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Reflections on: Trying to Teach a Common Core Curriculum

June 5, 2015

I’ve spent this year trying to teach a genuine Common Core Algebra I curriculum to high school freshman (my first time doing either of those) and I keep trying to find a way to write about with my experiences, but it’s hard not to get lost in all of the moving pieces that’ve happened this year. As the year winds downs (edit: did wind down. This post has been in the ‘draft’ pile for a few months and its already summer), I guess the biggest thing I feel is: the Common Core shift is real and I feel it and I have to rethink a lot of how I used to think about curriculum. This post is about me wrestling with what it means to try and genuinely implement a Common Core curriculum and trying to know where the wiggle room is.

In an effort to be proactive and give guidance to new (and old) teachers, my district aligned themselves with the Carnegie Textbook & Curriculum. This is the first time I’ve worked for a school that has aggressively pursued aligning lessons, materials, and curriculum to a textbook – in the past, I always viewed the textbook as a resource for problems and a baseline for what would get covered (and to what depth) in a class. Rarely would I look to the text for instructional guidance or activities or resources that I would use primarily in class with my students. I was used to creating (or stealing) lessons with an investigative aspect, or using a notetaker with problems embedded, or facilitating discussion and having students take notes. It was almost an unspoken rule that the textbook was a subpar mechanism for delivering instruction and it was better to create your own spin on the content. As such, I have lots of resources from my days supplementing a subpar textbook.

But this textbook isn’t like most textbooks I’ve seen. This text was developed from scratch in the last few years to address the specific shifts of the Common Core standards (just like EngageNY or the Math Vision Project) and, for a change, there are lots of things I like about it. The newness of the text means I don’t have any of these cut and paste issues from previous non-common core editions. I like that the textbook is consumable – students are encouraged to write in the book and take notes; that problems are embedded along with the notes. Non-traditional tasks & activities are embedded in chapters (organizers, sorting activities, matching activities) which are things I used to design independently. Questions encouraging discussion and debate are embedded into the section, which I can expand on if I want to. The textbook follows the ‘let’s do one problem in depth’ rather than the ‘here’s the vocab, here are some examples, here are lots of tiny problems’ philosophy, which I like. The textbook tries to ground content in a context or developed from prior skills rather than saying ‘here’s the new thing we need to learn for arbitrary reasons’. Each chapter is like a narrative – some starting problem leads to something new and everything wraps up by the end. Here’s a sample chapter if you’re curious what I’m talking about.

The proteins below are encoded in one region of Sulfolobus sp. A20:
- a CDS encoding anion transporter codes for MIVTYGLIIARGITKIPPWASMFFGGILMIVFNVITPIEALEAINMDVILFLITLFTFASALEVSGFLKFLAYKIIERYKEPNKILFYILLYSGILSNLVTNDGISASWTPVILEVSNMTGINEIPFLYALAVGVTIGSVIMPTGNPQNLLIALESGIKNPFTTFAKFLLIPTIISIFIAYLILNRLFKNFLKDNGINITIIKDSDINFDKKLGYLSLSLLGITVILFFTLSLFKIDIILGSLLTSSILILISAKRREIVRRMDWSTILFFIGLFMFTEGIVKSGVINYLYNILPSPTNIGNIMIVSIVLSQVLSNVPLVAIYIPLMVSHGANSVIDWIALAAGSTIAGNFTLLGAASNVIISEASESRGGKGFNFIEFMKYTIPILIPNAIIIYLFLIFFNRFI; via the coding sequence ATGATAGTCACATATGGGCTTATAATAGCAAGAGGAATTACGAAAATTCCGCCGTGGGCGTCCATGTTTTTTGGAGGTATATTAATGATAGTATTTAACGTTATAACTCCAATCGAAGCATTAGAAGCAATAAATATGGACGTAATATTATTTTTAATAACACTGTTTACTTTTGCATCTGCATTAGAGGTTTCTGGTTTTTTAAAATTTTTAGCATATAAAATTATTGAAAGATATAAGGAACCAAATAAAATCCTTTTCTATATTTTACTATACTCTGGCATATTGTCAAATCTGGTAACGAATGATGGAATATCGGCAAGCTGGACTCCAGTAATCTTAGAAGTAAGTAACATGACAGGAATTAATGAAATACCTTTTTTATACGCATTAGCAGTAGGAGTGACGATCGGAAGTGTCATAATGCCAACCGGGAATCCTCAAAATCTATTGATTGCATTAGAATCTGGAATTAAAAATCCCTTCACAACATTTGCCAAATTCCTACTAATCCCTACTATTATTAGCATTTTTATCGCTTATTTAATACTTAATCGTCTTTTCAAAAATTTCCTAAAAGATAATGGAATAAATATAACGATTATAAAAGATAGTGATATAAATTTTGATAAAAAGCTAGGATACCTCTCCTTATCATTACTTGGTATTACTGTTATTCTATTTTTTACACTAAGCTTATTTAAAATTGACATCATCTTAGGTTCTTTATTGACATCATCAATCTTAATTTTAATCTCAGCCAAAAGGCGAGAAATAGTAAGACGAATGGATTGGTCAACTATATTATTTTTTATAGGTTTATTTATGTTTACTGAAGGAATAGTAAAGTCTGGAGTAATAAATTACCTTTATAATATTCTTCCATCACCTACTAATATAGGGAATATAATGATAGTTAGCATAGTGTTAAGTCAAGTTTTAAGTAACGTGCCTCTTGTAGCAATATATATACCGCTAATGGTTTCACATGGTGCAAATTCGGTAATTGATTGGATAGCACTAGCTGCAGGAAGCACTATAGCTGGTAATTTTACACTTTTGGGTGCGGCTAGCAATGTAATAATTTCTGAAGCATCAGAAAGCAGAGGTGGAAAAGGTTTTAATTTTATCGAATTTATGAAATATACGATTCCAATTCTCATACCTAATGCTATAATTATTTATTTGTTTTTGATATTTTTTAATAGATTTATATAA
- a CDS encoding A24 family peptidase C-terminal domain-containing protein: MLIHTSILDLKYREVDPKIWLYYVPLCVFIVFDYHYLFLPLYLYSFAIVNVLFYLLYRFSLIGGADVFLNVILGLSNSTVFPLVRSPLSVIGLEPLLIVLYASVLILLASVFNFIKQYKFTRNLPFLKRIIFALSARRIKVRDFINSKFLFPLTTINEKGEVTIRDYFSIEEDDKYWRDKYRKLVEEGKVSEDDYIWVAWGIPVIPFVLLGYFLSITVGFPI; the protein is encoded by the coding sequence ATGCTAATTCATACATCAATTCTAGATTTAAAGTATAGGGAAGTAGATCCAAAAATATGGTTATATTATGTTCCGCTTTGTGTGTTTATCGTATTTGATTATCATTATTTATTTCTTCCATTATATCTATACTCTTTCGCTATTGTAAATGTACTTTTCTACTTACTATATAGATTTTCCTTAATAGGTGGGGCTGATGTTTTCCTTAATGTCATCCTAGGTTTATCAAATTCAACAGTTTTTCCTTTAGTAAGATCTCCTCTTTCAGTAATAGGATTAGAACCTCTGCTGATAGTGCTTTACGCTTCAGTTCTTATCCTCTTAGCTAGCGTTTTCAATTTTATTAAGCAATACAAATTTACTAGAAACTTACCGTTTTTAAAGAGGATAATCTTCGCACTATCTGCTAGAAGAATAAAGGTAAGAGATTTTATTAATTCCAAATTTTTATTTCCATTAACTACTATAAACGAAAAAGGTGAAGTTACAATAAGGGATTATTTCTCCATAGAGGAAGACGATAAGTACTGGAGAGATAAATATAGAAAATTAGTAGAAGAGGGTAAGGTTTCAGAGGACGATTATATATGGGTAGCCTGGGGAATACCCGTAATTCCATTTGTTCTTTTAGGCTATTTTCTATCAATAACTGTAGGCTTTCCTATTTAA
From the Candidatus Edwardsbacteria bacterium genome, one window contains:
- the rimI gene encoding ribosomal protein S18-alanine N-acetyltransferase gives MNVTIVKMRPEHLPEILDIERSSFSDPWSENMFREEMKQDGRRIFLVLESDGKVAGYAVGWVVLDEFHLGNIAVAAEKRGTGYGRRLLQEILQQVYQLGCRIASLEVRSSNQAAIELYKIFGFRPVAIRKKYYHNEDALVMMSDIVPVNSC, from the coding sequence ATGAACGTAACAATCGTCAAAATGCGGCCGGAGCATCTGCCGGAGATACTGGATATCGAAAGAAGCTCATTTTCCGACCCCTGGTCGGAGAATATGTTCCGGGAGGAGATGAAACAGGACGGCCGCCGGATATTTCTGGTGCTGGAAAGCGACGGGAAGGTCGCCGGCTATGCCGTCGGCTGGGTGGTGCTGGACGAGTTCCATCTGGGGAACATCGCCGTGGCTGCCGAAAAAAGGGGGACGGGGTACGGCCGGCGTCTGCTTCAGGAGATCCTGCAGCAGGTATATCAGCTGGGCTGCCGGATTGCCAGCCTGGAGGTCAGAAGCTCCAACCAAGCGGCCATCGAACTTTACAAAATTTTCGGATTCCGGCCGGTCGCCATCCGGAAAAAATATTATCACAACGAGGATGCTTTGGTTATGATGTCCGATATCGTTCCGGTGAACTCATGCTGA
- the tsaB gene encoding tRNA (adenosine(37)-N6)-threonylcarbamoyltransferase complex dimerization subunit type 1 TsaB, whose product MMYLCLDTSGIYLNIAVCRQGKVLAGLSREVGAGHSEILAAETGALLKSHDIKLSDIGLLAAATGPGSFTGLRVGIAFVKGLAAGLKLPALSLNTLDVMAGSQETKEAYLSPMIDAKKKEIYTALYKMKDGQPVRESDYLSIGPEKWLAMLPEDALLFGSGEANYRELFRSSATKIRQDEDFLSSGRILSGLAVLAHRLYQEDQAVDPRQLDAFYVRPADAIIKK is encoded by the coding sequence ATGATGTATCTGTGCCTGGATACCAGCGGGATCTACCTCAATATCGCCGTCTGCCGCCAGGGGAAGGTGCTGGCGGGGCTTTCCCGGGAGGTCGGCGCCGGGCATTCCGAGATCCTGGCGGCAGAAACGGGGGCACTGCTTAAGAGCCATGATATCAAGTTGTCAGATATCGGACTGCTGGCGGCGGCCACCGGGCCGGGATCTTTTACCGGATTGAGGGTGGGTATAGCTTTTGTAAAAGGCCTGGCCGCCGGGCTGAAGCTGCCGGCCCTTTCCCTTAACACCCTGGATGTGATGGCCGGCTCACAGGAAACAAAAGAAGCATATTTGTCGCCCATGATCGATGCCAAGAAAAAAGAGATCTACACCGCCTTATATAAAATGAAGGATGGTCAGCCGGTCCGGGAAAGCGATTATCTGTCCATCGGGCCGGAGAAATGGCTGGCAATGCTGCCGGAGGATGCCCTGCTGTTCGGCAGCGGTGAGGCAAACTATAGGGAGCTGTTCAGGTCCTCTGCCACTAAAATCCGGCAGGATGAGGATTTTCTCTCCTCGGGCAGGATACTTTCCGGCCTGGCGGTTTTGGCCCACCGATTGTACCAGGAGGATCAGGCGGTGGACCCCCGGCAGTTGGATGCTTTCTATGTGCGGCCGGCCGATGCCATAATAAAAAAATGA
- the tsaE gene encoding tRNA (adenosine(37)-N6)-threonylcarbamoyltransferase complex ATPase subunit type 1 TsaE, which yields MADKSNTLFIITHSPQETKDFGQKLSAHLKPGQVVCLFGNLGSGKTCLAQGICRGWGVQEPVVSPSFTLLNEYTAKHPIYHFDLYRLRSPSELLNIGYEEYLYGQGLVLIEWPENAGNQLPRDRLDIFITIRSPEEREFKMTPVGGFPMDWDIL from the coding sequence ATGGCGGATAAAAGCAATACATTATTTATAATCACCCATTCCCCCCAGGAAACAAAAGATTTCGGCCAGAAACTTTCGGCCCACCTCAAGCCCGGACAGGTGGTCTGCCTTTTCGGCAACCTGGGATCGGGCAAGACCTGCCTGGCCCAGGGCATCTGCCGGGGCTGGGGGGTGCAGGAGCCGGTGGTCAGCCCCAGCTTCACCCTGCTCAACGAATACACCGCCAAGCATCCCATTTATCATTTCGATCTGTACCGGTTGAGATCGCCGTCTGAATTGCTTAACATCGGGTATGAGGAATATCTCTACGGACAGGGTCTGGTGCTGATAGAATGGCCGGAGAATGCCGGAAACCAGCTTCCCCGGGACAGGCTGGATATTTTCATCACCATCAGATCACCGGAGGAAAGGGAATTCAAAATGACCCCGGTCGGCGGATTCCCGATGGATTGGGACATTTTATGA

In practice, I’m having a lot of trouble embedding this textbook with my usual classroom procedures and remaining honest with the spirit of the curriculum. The biggest obstacle is: there’s a lot of reading and active learning and student-driven contributions and analyzing different methods which takes time and is especially challenging if my students aren’t on their game or the lesson has a high entry-point and my students begin to feel defeated. My lessons don’t fit nicely in hour-long class periods anymore – the bell rings in the middle of discussing a problem or a class debate, leaving all of us with a feeling that we spent the class period spinning our wheels without ever landing on something solid to take away from the day. I try to have routines grounded in bellwork and exit tickets and an occasional homework, but it’s been hard to plan when I can’t always predict where or when the conversation will end. I have trouble reacting when students aren’t contributing and analyzing where the struggle is. Is it an off day and I need to work on my questioning and engagement strategies? Or is the activity in the textbook too dense or the entry-point is too high or assumes too much from their prior knowledge? In the first semester, I spent one month on only half a chapter as I tried to parse all of this out, reacting to unfinished discussions and delayed assignments and unsure if the activity was flawed or if it was something with the class & how I was running it. By the time second semester rolled around, I didn’t open the textbook at all – in the spirit of ‘coverage’, my lessons needed to move faster, which meant isolating the most important parts of the curriculum and using that independently from the textbook. We didn’t do a single lesson on statistics, despite it being 20% of our Algebra I state test.